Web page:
The school has generally lifted those barricades just before the time buses and cars arrive to take children home from school, but they will be lifted earlier starting this fall. Riggs said no outdoor activities will be planned for after 2 p.m., and cars could begin lining up at that earlier time.
Riggs said he thought the narrowness of the existing space behind the school would render having two lanes of traffic unsafe for the students and teachers leaving the building at the end of the day.
Referencing an incident in Flintstone, Ga., on April 14 in which a kindergartener was hit and killed by a bus outside a public elementary school, he stressed he did not want to create a situation where moving buses and children on foot would always be in such close proximity to each other.
Board member Chris Turner pointed out the issue of most concern to the county commissioners was the fact TDOT was in the process of making changes which could include a consideration of Hopewell’s needs, whereas Lyon’s plan did not include working with TDOT.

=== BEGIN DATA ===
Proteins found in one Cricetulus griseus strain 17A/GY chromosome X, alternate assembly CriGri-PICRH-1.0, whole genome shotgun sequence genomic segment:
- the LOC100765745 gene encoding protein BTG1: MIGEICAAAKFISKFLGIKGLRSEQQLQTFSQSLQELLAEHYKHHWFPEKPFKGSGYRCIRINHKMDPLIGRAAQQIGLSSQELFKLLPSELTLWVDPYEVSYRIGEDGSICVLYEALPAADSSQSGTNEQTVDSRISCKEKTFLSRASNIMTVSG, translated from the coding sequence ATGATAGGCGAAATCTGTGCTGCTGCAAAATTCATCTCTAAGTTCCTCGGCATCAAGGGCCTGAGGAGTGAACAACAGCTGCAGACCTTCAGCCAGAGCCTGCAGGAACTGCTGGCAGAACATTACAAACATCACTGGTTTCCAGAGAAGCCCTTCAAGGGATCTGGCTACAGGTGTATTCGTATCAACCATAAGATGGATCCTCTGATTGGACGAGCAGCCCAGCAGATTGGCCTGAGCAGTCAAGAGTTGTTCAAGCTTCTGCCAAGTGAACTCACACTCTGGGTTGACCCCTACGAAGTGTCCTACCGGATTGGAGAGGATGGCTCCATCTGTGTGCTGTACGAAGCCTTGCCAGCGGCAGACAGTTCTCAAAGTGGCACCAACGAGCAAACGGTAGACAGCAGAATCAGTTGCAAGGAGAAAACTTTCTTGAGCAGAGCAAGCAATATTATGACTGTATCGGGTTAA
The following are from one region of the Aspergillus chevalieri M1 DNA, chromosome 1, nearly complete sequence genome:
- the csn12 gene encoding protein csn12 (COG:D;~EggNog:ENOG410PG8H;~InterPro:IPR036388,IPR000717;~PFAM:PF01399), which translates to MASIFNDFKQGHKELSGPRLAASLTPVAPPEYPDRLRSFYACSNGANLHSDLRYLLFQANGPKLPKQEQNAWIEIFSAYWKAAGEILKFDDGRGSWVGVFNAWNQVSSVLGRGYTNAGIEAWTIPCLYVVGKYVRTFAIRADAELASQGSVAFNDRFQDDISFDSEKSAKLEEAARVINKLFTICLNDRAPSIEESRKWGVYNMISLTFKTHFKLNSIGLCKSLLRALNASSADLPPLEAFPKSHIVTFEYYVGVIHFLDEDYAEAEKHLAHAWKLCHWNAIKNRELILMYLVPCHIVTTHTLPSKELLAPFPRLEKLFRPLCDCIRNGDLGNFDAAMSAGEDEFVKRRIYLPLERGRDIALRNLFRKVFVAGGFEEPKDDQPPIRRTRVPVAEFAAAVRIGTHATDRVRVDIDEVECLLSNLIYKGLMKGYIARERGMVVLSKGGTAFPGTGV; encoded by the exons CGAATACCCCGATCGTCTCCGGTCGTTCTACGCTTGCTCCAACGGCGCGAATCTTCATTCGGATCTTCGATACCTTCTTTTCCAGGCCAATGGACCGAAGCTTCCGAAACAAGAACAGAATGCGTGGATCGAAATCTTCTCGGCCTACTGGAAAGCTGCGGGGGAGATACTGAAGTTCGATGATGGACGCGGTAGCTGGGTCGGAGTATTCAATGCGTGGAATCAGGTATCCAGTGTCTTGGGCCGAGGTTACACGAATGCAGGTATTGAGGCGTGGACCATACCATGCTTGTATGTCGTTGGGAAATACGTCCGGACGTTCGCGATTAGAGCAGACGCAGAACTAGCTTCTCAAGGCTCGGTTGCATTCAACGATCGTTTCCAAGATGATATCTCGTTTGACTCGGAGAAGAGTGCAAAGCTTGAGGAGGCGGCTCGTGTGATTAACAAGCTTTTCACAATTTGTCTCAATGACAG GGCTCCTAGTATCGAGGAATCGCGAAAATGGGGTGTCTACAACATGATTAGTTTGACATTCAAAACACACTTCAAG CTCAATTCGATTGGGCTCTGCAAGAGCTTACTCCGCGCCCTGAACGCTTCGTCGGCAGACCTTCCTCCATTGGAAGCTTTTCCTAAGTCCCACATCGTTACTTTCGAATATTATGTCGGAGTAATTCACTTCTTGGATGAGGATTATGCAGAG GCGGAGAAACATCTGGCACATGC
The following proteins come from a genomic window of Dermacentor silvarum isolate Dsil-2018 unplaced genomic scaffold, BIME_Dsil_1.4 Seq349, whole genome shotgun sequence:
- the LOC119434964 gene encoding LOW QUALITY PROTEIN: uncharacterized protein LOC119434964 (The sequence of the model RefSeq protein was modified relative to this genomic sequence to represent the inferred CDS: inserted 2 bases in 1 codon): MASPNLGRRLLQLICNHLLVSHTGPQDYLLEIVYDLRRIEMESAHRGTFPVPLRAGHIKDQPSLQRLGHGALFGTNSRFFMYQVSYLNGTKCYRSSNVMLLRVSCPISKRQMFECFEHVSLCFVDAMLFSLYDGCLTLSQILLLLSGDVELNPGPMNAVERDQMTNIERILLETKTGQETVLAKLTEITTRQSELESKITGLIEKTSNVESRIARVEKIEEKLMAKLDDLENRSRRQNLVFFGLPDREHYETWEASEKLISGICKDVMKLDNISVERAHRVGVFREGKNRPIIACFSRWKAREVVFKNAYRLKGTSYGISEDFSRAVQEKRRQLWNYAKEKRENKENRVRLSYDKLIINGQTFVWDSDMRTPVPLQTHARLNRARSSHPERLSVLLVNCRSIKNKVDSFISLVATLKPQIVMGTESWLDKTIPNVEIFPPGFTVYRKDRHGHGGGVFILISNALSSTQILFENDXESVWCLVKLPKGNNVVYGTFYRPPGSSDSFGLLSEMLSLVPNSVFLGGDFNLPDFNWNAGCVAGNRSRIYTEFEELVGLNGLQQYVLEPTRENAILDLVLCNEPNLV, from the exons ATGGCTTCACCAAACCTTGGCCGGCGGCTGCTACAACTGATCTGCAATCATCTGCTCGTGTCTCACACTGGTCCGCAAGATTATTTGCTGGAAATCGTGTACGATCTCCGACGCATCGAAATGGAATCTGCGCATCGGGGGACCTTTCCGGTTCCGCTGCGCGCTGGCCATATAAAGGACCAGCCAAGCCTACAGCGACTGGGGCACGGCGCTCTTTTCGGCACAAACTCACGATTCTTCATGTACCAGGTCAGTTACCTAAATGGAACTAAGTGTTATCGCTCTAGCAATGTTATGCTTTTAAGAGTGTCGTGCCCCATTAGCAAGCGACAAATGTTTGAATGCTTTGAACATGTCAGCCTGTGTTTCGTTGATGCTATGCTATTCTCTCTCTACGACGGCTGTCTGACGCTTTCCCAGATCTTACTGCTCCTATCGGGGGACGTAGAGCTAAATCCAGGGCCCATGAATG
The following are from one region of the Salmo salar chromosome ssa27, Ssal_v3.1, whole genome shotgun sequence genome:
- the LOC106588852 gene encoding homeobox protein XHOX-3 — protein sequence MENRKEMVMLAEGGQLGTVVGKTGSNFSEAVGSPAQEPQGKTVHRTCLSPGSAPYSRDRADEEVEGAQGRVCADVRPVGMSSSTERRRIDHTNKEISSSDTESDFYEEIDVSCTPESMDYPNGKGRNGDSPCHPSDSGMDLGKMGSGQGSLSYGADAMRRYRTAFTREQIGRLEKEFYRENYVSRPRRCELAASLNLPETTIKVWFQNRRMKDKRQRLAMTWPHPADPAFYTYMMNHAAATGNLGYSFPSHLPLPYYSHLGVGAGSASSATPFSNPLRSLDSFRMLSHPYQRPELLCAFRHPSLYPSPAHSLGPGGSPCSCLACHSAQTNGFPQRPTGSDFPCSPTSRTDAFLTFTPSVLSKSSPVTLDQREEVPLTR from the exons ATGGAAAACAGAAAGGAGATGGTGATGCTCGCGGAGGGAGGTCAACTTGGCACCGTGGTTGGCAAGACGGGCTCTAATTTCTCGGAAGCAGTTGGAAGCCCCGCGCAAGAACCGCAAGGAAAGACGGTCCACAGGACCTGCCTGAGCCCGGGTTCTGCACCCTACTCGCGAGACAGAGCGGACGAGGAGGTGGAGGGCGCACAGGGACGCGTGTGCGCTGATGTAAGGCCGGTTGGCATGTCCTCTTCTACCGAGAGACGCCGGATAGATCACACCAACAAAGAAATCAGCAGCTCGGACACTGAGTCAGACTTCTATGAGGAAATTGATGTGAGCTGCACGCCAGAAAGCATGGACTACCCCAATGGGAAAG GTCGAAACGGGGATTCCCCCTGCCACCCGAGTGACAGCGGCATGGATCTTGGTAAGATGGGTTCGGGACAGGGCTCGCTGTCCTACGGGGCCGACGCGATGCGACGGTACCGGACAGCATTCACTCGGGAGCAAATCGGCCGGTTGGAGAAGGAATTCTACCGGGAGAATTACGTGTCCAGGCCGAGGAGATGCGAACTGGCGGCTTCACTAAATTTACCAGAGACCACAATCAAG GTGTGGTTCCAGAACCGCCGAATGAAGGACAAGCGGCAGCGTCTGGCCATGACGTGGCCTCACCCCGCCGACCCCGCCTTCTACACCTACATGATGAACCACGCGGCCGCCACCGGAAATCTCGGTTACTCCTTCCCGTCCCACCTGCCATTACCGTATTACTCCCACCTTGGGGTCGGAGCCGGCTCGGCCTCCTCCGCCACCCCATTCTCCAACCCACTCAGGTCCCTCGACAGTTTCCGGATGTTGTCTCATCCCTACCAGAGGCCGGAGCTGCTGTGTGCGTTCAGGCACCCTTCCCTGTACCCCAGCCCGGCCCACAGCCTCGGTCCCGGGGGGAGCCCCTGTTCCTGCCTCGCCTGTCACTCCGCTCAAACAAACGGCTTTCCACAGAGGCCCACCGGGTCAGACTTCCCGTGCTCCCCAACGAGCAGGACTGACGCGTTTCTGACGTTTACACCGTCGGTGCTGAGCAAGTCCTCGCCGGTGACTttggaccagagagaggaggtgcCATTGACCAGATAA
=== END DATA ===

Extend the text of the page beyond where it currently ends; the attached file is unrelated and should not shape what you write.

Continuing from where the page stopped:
“While this may help, you’re still dumping every car onto a two-lane road,” Turner said.
School board member Troy Weathers said he believed both things were needed — a plan to work with TDOT and a more immediate plan on the school level.
His concern was that the widening of Highway 60 had the potential to take longer than anticipated.
“I don’t think it’s going to happen tomorrow,” he said.
The proposed budget also includes “contingency” money which could be earmarked for the project at Hopewell Elementary School if or when the cost of it becomes known.
However, the board has not yet approved the system’s budget for the upcoming fiscal year. During the same meeting, the board voted to delay the budget’s final vote.